Matt Vensel is in his first year at the Star Tribune after covering the Ravens for the Baltimore Sun for six years. He is a Pittsburgh native and a Penn State grad. Follow him at @mattvensel.


Mark Craig has covered the NFL for 23 years, and the Vikings since 2003 for the Star Tribune. He is one of 44 Pro Football Hall of Fame selectors. Follow him at @markcraignfl.


Master Tesfatsion is the Star Tribune’s digital Vikings writer. He is a 2013 graduate of Arizona State and worked for mlb.com before arriving in Minneapolis. Follow him at @masterstrib.


Vikings defensive coordinator says preparing for Redskins, RG3 'a headache'

Posted by: under Vikings Updated: October 11, 2012 - 1:10 PM

Vikings defensive coordinator Alan Williams admires the multi-dimensional talents of Redskins quarterback Robert Griffin III. But that appreciation quickly fades as Williams zeroes in on game-planning against the standout rookie, a task, he says, that’s as arduous as you might think.

“Always a headache,” Williams said. “Anyone who can run the football and pass the ball and have a good running game on top of that with the tailback, it’s a headache.”

After all, Griffin has been dangerous with his arm, completing an NFL-best 69.1 percent of his passes for 1161 yards and four touchdowns. He’s also run the ball 42 times for 241 yards and four scores. Washington has gotten creative with its playbook to utilize Griffin’s talents, mixing in doses of option offense that Williams concedes are “a nightmare for any coordinator.”

As for the last time Williams had to prepare against an offense with the option significantly incorporated?

“It was probably the Delaware Wing-T, Coach Tubby Raymond in the college days,” he said. “And it drove me crazy. So I’m glad the NFL isn’t filled with those kinds of offenses.”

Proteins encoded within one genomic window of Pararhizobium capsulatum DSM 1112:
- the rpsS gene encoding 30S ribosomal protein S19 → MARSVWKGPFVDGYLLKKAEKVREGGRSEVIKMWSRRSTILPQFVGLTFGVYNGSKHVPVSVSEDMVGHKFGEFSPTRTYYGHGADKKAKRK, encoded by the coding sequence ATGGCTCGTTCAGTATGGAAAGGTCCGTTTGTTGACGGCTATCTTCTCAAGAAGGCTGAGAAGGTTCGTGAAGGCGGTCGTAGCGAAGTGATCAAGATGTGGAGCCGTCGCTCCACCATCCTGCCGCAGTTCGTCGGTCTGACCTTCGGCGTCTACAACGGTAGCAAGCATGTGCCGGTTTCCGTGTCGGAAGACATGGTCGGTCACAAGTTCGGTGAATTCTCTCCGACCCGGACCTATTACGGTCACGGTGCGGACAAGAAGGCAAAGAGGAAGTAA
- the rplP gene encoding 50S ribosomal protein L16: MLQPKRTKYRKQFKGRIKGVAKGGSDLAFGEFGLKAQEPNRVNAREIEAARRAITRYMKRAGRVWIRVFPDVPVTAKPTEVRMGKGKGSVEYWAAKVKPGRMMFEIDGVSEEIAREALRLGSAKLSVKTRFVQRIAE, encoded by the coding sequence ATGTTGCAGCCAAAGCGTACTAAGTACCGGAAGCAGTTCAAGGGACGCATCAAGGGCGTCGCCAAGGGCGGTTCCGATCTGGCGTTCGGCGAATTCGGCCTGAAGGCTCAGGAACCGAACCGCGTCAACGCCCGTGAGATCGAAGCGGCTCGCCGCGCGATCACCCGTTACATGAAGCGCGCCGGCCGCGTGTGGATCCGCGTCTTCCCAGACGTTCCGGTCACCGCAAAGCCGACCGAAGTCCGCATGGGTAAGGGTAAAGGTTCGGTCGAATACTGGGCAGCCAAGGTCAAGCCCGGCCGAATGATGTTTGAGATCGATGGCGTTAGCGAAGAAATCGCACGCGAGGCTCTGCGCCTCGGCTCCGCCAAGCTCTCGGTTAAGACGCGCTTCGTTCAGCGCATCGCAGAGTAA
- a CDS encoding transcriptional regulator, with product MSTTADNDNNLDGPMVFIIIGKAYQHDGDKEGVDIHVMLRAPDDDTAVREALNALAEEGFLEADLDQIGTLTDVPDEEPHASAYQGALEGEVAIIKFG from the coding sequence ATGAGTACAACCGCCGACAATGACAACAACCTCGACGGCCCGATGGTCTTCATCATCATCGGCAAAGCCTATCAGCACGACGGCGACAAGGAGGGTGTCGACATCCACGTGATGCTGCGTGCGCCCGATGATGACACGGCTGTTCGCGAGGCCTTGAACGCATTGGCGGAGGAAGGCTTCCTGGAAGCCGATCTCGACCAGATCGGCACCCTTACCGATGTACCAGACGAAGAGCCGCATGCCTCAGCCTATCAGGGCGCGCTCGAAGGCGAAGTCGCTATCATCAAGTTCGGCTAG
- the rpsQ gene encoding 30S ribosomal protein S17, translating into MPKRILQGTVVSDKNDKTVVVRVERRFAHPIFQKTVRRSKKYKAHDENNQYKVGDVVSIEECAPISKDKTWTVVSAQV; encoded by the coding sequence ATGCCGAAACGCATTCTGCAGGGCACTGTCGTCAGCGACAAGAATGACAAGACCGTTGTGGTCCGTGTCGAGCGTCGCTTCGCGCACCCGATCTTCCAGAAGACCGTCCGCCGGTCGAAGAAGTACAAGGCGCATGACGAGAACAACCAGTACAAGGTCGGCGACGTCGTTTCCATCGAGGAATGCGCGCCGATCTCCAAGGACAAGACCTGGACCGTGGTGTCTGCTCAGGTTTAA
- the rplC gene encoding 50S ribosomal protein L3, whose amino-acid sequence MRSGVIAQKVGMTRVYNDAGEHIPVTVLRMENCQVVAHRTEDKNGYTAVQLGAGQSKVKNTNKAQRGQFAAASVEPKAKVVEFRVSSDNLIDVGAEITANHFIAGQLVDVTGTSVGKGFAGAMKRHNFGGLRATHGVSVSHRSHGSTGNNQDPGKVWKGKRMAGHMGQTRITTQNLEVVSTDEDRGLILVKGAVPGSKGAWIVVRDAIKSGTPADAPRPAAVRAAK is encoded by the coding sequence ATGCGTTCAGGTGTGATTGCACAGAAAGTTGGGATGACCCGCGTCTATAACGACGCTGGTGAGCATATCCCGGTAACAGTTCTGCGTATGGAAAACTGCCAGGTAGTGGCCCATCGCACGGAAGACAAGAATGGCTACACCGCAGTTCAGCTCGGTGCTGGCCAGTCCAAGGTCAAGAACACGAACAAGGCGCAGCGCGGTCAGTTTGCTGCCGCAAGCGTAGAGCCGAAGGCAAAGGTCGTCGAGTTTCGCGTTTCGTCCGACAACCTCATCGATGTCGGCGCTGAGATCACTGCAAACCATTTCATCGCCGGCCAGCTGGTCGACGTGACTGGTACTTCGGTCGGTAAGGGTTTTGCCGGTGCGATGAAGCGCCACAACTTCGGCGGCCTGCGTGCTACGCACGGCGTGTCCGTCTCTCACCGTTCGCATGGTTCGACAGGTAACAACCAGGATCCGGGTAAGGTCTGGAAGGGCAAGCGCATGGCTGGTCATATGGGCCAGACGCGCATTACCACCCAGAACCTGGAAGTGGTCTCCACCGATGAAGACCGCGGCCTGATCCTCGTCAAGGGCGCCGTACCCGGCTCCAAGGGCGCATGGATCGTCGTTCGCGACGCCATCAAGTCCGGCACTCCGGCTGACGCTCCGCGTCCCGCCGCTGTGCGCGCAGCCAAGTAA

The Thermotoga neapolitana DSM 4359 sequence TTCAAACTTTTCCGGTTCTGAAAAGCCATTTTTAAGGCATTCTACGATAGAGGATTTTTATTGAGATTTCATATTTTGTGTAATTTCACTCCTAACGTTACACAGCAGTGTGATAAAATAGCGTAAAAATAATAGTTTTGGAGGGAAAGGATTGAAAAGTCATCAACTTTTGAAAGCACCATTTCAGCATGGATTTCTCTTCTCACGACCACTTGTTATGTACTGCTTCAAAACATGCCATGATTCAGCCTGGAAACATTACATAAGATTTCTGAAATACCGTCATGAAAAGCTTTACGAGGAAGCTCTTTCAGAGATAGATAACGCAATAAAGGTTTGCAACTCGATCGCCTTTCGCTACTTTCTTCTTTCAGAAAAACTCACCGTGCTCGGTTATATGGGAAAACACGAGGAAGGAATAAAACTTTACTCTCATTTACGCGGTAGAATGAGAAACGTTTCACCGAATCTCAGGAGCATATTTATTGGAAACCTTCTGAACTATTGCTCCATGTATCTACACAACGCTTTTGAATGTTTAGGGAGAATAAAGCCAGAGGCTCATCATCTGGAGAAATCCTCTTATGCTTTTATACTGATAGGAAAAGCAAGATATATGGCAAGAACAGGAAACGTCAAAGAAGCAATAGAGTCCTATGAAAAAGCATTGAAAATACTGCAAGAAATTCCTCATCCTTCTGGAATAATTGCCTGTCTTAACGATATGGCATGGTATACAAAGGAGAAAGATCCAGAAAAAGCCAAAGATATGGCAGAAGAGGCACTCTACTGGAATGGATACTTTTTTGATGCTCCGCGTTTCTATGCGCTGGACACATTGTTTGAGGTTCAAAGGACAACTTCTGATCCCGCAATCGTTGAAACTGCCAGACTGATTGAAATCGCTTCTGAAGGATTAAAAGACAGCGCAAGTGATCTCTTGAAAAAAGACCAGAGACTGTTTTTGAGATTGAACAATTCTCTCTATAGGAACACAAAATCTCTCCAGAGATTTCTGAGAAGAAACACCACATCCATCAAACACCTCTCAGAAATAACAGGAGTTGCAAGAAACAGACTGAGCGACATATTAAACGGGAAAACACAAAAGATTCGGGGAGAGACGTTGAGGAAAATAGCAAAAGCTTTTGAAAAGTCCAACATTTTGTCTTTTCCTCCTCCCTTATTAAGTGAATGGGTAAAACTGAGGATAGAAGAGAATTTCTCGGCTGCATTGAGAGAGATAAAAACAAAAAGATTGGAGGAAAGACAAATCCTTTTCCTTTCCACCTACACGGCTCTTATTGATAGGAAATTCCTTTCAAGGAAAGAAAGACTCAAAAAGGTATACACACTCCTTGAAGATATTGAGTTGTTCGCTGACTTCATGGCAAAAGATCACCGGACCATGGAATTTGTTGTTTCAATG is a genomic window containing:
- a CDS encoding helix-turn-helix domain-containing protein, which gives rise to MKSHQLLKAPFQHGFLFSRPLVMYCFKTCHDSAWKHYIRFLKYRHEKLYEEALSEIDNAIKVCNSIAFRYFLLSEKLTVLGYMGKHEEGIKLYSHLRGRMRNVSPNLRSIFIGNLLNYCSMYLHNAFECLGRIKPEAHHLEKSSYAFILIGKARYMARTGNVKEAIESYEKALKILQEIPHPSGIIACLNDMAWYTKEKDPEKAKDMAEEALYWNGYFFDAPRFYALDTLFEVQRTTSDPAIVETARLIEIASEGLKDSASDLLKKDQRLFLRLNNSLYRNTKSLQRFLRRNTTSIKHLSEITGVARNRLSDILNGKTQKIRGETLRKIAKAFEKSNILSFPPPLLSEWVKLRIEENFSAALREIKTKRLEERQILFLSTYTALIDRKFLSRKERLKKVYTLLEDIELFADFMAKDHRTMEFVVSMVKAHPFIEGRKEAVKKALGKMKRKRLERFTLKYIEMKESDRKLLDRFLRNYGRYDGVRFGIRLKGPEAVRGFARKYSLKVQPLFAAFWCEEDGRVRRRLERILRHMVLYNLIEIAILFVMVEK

Williams has shown his defensive players an endless queue of RG3 clips, going all the way back to the preseason to issue a reminder of just how dangerous the young quarterback has been on the move. He’s also pointed out the big hits that the Rams, Bengals and Falcons put on Griffin when he ran option plays.  

“They treated him like a running back and they tried to hit him every chance they got,” Williams said. “And that’s the only chance you have when you’re trying to defend a guy like that.”

Homecoming

Williams is excited about the trip to Washington. He grew up in Norfolk, Va., and played his college ball at the College of William & Mary in Williamsburg, Va. Williams also coached at Williams & Mary for five years after college. So he’s anticipating a crowd of family and friends in attendance Sunday at FedEx Field. As for how many tickets he’s had to round up?

“Zero,” Williams said. “We tell the family that they’re on their own in terms of buying tickets. So we’ll see how much love they have for me.”

Puttin’ on the hits

Williams has been impressed with the physicality of his defense through the first five games with the big plays and the big hits adding up.

“We want to play physical football; it’s the nature of what we want to do,” Williams said. “When teams look at tape, we want to make sure that they know the Minnesota Vikings are a physical football team and that we’ll run to the ball and we will hustle.”

Perhaps the biggest blast delivered in last Sunday’s win over Tennessee came from rookie safety Harrison Smith, a shot on Titans receiver in the first quarter that was equally impressive for its power and the vision Smith showed to read the play early and build up a head of steam.

Said Williams: “See ball. Get ball. That’s what he did. Very nice play.”

Wright was stopped for a 3-yard gain on third-and-7.

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